As attempts to turn the tide of global warming begin to stall, is it a case of sink or swim for this private island paradise?
What with continuing political turmoil, a significant drop in visitor numbers and the ever-looming sceptre of climate change, 2012 was without a doubt a challenging year for the Maldives. Whilst travel experts remain optimistic of a boost to tourism figures (thanks in part to a recent pledge of commitment from a certain Mr David Beckham), it seems too late to turn the tide of global warming.
Already particularly vulnerable to climate change due to its remote setting and its delicate eco-system, the effects of global warming have made this tiny Indian Ocean island republic a big player when it comes to environmental issues. Famed as the world’s most low-lying location and with an average elevation of only 1.5 metres above sea level, it is feared that rising sea levels could ultimately spell the demise of this popular island holiday destination.
Whilst some look towards former-President and cause celebre Mohamed Nasheed’s bold attempts to halt the process of global warming as a long-term solution to the Maldives’ environmental problems, others are looking towards an altogether different future for the Maldives. Paul van de Camp of Dutch Docklands International is one such person. A firm believer in the motto “where there is nothing anything is possible”, van de Camp has used his many years’ experience of fighting rising tides in Holland to create a solution unlike any other… the construction of a series of floating islands!
With plans already approved and development due to begin later this year, could a floating island resort really be the solution to the Maldives’ environmental problems? Aimed to make a positive impression on guests both in terms of its unique appearance and its commitment to ecological issues, the designs for phase one of the project certainly seem to have the best interests of this paradisiacal island republic at heart. With everything from renewable energy and carbon neutrality being promised, it seems that no stone has been left unturned as far as this project is concerned.
However, despite van de Camp’s assurances that his various floating resorts will turn the Maldives “from climate refugees to climate innovators”, it’s fair to say that many sceptics still harbour doubts the sustainability of artificial islands. One only has to look towards the now infamous “Dubai World Island” development to see the damage such an outlandishly ambitious scheme is capable of. Designed to put the extravagant Arab metropolis well and truly on the map, this man-made archipelago now faces financial and physical ruin as the 300 islands slowly begin to erode, turning once crystalline waters to silt and further disrupting an already fragile eco-system.
It goes without saying that developers are keen to avoid a repetition of this unfortunate situation, with steps already being taken to prevent a further burden on the Maldivian marine life. Whereas the Dubai World Island project was created by dredging sand from the shallow waters of the Persian Gulf, Dutch Docklands International is expected to create its floating resorts using considerably more progressive technology and with construction taking place far away from the resorts’ intended destinations, increasing long-term stability whilst at the same time significantly minimizing the environmental cost to the Maldives.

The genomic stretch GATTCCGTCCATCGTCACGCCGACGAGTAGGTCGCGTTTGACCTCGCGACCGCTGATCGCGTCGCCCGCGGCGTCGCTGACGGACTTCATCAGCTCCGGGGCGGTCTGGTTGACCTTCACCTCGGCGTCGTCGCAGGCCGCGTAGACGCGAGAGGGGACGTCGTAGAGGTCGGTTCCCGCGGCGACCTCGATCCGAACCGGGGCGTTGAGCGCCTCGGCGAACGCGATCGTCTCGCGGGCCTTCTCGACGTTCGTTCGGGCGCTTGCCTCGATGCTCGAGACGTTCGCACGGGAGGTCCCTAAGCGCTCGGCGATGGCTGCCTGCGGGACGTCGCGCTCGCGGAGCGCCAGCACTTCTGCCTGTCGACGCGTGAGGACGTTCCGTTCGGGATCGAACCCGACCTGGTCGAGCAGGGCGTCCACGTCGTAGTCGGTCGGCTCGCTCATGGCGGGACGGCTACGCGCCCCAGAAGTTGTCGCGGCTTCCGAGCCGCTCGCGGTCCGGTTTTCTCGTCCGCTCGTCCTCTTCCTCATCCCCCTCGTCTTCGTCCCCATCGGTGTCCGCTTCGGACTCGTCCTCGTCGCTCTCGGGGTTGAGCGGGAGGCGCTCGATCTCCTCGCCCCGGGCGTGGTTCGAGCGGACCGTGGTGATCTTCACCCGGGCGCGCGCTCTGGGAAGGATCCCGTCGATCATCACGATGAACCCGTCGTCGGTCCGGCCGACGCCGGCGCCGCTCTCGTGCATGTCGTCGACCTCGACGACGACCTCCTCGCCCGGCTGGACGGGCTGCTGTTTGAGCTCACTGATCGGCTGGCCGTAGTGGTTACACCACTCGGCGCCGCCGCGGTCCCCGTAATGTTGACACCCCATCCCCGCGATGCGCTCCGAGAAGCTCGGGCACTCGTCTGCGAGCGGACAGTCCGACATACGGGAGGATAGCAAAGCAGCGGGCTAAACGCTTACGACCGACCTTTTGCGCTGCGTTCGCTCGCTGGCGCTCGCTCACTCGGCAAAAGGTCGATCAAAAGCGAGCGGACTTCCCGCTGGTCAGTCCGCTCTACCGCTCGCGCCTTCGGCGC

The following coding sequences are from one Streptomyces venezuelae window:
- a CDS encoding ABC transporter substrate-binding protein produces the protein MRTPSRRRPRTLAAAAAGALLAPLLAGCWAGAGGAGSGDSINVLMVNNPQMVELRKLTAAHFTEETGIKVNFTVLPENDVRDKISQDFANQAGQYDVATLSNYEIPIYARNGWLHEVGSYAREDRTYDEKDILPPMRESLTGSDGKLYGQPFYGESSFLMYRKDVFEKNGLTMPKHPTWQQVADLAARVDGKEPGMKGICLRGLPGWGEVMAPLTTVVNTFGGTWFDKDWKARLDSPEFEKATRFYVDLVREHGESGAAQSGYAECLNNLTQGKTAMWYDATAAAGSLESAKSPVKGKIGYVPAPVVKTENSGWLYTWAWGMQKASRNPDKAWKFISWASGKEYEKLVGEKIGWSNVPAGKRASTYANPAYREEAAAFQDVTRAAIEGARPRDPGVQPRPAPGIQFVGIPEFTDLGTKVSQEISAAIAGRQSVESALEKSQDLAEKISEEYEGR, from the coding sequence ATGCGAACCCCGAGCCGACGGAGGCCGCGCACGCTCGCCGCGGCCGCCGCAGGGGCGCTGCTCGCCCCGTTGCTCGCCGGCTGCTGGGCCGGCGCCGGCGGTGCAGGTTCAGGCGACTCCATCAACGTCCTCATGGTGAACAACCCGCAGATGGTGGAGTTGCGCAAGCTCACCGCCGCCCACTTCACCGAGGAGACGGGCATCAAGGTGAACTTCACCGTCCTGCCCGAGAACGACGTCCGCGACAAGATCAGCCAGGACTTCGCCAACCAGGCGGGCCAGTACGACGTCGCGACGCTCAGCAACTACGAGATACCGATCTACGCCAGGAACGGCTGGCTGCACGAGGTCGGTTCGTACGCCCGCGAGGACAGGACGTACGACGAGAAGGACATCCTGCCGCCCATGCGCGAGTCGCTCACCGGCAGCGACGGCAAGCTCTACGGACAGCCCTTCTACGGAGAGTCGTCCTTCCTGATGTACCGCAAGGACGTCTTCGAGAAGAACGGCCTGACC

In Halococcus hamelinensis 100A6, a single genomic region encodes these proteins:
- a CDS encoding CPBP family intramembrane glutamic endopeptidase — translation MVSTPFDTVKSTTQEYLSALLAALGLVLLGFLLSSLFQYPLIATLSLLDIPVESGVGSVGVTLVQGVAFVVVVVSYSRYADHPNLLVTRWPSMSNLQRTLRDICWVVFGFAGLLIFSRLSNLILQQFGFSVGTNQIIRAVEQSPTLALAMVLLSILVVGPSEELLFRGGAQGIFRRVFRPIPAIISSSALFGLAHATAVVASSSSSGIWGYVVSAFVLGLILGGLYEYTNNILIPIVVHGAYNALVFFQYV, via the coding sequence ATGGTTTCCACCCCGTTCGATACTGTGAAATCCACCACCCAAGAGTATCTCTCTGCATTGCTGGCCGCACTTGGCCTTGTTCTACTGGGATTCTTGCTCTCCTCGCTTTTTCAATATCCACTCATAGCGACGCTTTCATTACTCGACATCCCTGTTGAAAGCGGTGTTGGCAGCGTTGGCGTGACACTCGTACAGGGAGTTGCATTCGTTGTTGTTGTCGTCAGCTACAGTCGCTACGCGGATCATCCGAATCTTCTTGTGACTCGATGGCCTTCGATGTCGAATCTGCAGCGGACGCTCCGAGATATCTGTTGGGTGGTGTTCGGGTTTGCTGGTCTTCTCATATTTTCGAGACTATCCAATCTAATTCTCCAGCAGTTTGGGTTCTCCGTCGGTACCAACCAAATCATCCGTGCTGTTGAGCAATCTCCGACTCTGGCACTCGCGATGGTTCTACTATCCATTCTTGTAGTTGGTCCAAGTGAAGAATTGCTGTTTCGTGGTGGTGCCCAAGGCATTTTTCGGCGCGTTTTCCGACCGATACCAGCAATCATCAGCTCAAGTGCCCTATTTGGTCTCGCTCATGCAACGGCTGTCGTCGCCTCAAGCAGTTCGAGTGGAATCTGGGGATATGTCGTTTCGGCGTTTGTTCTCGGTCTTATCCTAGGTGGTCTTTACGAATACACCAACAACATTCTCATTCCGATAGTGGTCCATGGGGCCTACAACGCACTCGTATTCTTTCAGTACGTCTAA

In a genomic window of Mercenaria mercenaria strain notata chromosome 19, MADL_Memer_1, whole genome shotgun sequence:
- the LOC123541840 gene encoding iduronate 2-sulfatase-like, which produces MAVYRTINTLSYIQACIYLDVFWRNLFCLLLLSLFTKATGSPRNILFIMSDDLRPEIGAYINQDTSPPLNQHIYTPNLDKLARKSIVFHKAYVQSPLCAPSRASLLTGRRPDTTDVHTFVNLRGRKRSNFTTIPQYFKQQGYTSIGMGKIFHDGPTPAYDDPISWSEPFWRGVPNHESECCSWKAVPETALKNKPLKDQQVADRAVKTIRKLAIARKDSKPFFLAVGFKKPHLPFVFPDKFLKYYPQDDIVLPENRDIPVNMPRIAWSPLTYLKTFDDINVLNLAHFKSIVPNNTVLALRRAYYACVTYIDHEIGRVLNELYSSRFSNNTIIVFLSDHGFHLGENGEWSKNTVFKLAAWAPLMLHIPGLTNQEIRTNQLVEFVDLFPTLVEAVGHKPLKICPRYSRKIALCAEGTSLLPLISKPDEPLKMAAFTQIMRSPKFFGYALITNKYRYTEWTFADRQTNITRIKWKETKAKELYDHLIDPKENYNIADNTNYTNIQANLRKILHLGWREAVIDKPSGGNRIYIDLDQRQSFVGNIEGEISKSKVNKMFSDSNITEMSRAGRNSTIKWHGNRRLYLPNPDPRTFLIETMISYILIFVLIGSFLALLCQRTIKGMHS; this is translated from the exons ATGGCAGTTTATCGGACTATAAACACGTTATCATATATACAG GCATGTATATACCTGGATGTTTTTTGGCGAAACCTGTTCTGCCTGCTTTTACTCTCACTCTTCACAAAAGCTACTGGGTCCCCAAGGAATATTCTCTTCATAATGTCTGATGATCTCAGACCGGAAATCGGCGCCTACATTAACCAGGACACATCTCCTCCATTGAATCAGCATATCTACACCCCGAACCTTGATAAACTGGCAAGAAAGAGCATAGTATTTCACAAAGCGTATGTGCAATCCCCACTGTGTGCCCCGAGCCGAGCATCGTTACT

The project certainly seems to be generating a buzz, with our man in the Maldives, travel expert Mohamed Shifaaq, describing the Floating Island Resort as having the potential to become the region’s biggest ever attraction. Going on to declare the project as “the best thing that could ever happen to an island nation like the Maldives,” it would be easy to dismiss these sentiments as nothing but a product of hype. However, upon casting an eye over the blueprints for this daring venture, it soon becomes apparent why those in the know are getting quite so excited about this project.
With initial plans including the 43 island-strong Amillarah archipelago, an oceanfront development in the form of a Maldivian flower and the creation of the world’s first floating golf course, the Royal Indian Ocean Club, there are plenty of reasons to look forward to the realization of this project. With construction currently ahead of schedule, there are even whisperings that The Royal Indian Ocean Club and its rumoured underwater clubhouse could even be ready to open its doors to visitors by the end of the 2013. As long as the project retains its environmental credentials it’s safe to say the Floating Island Resorts will have a positive impact on the Maldives indeed. We’ll be sure to keep you posted with any further developments as soon as they come to us.
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